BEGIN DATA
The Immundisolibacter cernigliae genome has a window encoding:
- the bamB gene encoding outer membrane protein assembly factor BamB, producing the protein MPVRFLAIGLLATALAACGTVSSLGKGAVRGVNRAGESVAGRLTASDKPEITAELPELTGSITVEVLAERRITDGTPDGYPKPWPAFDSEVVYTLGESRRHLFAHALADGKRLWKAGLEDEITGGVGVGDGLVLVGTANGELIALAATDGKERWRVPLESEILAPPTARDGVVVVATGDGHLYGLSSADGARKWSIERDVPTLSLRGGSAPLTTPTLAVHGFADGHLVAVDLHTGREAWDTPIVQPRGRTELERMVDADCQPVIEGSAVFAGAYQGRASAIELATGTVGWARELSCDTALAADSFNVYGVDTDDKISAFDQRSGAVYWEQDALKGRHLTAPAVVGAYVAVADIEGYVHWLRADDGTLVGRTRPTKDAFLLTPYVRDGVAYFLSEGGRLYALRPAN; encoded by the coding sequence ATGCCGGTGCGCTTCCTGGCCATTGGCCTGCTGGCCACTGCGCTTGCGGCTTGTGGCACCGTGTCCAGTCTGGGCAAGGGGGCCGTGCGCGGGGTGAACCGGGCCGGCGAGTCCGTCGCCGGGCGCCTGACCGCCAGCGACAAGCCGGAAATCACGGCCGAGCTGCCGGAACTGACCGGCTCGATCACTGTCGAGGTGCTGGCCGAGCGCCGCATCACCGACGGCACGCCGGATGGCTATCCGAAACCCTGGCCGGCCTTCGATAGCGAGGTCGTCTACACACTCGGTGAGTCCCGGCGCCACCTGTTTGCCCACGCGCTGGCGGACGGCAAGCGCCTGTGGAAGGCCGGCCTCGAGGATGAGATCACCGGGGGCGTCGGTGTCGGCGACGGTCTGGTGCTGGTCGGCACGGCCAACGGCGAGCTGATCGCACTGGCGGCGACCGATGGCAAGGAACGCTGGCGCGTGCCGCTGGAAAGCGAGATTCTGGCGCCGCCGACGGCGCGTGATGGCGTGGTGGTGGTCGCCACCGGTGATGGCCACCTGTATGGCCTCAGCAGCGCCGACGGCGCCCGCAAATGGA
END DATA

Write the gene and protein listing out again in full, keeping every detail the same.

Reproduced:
The Immundisolibacter cernigliae genome has a window encoding:
- the bamB gene encoding outer membrane protein assembly factor BamB, producing the protein MPVRFLAIGLLATALAACGTVSSLGKGAVRGVNRAGESVAGRLTASDKPEITAELPELTGSITVEVLAERRITDGTPDGYPKPWPAFDSEVVYTLGESRRHLFAHALADGKRLWKAGLEDEITGGVGVGDGLVLVGTANGELIALAATDGKERWRVPLESEILAPPTARDGVVVVATGDGHLYGLSSADGARKWSIERDVPTLSLRGGSAPLTTPTLAVHGFADGHLVAVDLHTGREAWDTPIVQPRGRTELERMVDADCQPVIEGSAVFAGAYQGRASAIELATGTVGWARELSCDTALAADSFNVYGVDTDDKISAFDQRSGAVYWEQDALKGRHLTAPAVVGAYVAVADIEGYVHWLRADDGTLVGRTRPTKDAFLLTPYVRDGVAYFLSEGGRLYALRPAN; encoded by the coding sequence ATGCCGGTGCGCTTCCTGGCCATTGGCCTGCTGGCCACTGCGCTTGCGGCTTGTGGCACCGTGTCCAGTCTGGGCAAGGGGGCCGTGCGCGGGGTGAACCGGGCCGGCGAGTCCGTCGCCGGGCGCCTGACCGCCAGCGACAAGCCGGAAATCACGGCCGAGCTGCCGGAACTGACCGGCTCGATCACTGTCGAGGTGCTGGCCGAGCGCCGCATCACCGACGGCACGCCGGATGGCTATCCGAAACCCTGGCCGGCCTTCGATAGCGAGGTCGTCTACACACTCGGTGAGTCCCGGCGCCACCTGTTTGCCCACGCGCTGGCGGACGGCAAGCGCCTGTGGAAGGCCGGCCTCGAGGATGAGATCACCGGGGGCGTCGGTGTCGGCGACGGTCTGGTGCTGGTCGGCACGGCCAACGGCGAGCTGATCGCACTGGCGGCGACCGATGGCAAGGAACGCTGGCGCGTGCCGCTGGAAAGCGAGATTCTGGCGCCGCCGACGGCGCGTGATGGCGTGGTGGTGGTCGCCACCGGTGATGGCCACCTGTATGGCCTCAGCAGCGCCGACGGCGCCCGCAAATGGA